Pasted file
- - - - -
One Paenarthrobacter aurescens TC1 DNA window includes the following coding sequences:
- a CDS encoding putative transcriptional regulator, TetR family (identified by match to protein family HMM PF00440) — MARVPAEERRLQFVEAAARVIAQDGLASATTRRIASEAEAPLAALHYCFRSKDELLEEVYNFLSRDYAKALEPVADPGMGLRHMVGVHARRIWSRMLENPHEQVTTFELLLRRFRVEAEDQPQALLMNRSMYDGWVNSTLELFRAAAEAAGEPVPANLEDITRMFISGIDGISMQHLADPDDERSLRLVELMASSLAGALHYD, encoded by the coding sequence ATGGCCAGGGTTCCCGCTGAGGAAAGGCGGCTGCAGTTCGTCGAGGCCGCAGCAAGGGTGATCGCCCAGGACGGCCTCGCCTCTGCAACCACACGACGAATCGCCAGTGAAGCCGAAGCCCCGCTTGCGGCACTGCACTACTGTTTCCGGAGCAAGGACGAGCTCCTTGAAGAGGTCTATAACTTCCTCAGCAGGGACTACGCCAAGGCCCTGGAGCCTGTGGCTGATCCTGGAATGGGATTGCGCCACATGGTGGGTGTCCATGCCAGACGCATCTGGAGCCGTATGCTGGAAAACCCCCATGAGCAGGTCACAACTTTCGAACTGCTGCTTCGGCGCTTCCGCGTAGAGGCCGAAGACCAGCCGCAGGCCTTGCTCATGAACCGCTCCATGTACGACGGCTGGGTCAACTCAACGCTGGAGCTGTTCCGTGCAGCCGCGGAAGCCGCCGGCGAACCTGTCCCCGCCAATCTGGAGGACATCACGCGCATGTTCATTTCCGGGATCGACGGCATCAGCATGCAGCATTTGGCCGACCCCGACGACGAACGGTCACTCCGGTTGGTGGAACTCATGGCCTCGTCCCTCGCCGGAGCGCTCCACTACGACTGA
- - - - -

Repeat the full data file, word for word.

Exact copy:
One Paenarthrobacter aurescens TC1 DNA window includes the following coding sequences:
- a CDS encoding putative transcriptional regulator, TetR family (identified by match to protein family HMM PF00440) — MARVPAEERRLQFVEAAARVIAQDGLASATTRRIASEAEAPLAALHYCFRSKDELLEEVYNFLSRDYAKALEPVADPGMGLRHMVGVHARRIWSRMLENPHEQVTTFELLLRRFRVEAEDQPQALLMNRSMYDGWVNSTLELFRAAAEAAGEPVPANLEDITRMFISGIDGISMQHLADPDDERSLRLVELMASSLAGALHYD, encoded by the coding sequence ATGGCCAGGGTTCCCGCTGAGGAAAGGCGGCTGCAGTTCGTCGAGGCCGCAGCAAGGGTGATCGCCCAGGACGGCCTCGCCTCTGCAACCACACGACGAATCGCCAGTGAAGCCGAAGCCCCGCTTGCGGCACTGCACTACTGTTTCCGGAGCAAGGACGAGCTCCTTGAAGAGGTCTATAACTTCCTCAGCAGGGACTACGCCAAGGCCCTGGAGCCTGTGGCTGATCCTGGAATGGGATTGCGCCACATGGTGGGTGTCCATGCCAGACGCATCTGGAGCCGTATGCTGGAAAACCCCCATGAGCAGGTCACAACTTTCGAACTGCTGCTTCGGCGCTTCCGCGTAGAGGCCGAAGACCAGCCGCAGGCCTTGCTCATGAACCGCTCCATGTACGACGGCTGGGTCAACTCAACGCTGGAGCTGTTCCGTGCAGCCGCGGAAGCCGCCGGCGAACCTGTCCCCGCCAATCTGGAGGACATCACGCGCATGTTCATTTCCGGGATCGACGGCATCAGCATGCAGCATTTGGCCGACCCCGACGACGAACGGTCACTCCGGTTGGTGGAACTCATGGCCTCGTCCCTCGCCGGAGCGCTCCACTACGACTGA